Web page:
Ever since President Obama announced the inspiring and audacious goal of raising American college completion to the highest rate in the world by 2020, commentators have offered a variety of solutions—from increasing online learning, to expanding certificate and apprenticeship programs, to funding institutions based on outcomes. But according to a compelling new report by Andrew Howard Nichols of the Pell Institute for the Study of Opportunity in Higher Education, none of these approaches will work unless policymakers also take targeted steps to directly address income-based inequality. (Full disclosure: I sit on the Pell Institute’s Advisory Board.)
The report, Developing 20/20 Vision on the 2020 Degree Attainment Goal, makes a very powerful case that income inequality is at the center of our failure to keep pace with other countries on college completion. Over the last 30 years, bachelor’s degree attainment by age 24 in the U.S. has skyrocketed by 45 percent for those in the top income quartile, while for those in the bottom income quartile, the rate has increased just 2 percent, according to data in the report from researcher Tom Mortenson.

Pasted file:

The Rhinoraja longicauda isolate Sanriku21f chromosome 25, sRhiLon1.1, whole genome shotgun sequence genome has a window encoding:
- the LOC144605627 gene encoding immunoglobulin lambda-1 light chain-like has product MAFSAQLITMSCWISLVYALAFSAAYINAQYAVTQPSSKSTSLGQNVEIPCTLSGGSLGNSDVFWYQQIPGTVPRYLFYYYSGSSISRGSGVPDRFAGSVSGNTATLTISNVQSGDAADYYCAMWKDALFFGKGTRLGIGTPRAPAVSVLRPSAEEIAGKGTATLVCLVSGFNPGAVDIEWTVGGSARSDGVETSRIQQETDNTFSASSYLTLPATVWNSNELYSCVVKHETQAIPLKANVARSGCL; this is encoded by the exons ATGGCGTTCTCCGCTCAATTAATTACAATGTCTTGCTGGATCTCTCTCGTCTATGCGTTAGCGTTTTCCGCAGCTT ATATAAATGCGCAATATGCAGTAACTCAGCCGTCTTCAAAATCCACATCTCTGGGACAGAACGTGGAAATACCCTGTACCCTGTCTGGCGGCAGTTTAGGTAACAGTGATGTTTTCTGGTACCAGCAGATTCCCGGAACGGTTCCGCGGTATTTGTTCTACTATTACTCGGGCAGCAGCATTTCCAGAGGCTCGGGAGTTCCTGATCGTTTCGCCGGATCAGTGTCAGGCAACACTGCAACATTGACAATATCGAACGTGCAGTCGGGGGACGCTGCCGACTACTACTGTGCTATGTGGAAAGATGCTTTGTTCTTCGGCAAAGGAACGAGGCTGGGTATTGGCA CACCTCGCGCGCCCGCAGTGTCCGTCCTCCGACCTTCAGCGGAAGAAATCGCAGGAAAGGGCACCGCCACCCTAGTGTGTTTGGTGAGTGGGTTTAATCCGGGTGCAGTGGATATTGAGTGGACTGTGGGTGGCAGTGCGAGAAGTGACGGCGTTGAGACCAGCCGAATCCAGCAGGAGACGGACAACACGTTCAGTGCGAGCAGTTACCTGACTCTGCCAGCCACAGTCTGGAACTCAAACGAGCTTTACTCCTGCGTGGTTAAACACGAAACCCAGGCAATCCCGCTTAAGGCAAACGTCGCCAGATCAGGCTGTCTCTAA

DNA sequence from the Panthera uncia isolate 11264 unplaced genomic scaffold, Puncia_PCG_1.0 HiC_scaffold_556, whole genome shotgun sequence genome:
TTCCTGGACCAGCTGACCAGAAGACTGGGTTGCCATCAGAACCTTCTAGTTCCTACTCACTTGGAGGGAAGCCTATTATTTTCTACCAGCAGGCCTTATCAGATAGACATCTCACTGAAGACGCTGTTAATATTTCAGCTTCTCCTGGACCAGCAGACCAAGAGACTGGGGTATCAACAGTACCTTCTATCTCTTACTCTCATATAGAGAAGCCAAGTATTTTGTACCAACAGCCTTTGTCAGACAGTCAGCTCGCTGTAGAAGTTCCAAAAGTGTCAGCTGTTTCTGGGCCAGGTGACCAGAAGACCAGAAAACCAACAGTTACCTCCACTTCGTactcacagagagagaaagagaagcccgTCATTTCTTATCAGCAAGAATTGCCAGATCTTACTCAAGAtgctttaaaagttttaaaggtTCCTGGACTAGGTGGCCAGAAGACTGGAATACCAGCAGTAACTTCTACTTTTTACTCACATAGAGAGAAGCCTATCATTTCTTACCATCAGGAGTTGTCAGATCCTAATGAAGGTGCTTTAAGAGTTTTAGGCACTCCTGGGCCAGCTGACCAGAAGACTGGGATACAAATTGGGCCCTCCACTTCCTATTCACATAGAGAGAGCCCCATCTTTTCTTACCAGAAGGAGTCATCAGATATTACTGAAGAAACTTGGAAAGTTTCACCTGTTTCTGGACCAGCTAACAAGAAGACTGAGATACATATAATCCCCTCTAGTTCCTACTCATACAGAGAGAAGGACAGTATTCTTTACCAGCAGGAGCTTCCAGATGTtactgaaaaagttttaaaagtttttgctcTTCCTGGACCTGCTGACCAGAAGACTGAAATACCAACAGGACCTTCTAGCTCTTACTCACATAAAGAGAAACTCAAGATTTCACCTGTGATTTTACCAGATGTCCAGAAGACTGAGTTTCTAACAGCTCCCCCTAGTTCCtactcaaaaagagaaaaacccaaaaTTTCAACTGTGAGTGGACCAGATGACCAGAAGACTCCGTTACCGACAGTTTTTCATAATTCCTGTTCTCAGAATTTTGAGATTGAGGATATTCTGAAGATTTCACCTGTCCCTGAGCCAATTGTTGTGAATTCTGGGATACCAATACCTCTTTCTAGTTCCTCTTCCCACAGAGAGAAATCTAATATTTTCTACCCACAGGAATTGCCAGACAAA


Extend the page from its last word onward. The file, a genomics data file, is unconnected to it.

By age 24, students from the bottom half of the distribution have a 12.0 percent chance of graduating with a bachelor’s degree, while those in the top economic half have a 58.8 percent chance. If we could raise everyone to the level of attainment met by those in the top economic half, we would far outpace other countries in bachelor degree attainment, the report notes.
How can we help close the gap between income groups? The report makes several recommendations, including defending Pell Grant funding, and monitoring income-based disparities the way that race-based disparities are currently highlighted. A few of the proposals are particularly noteworthy: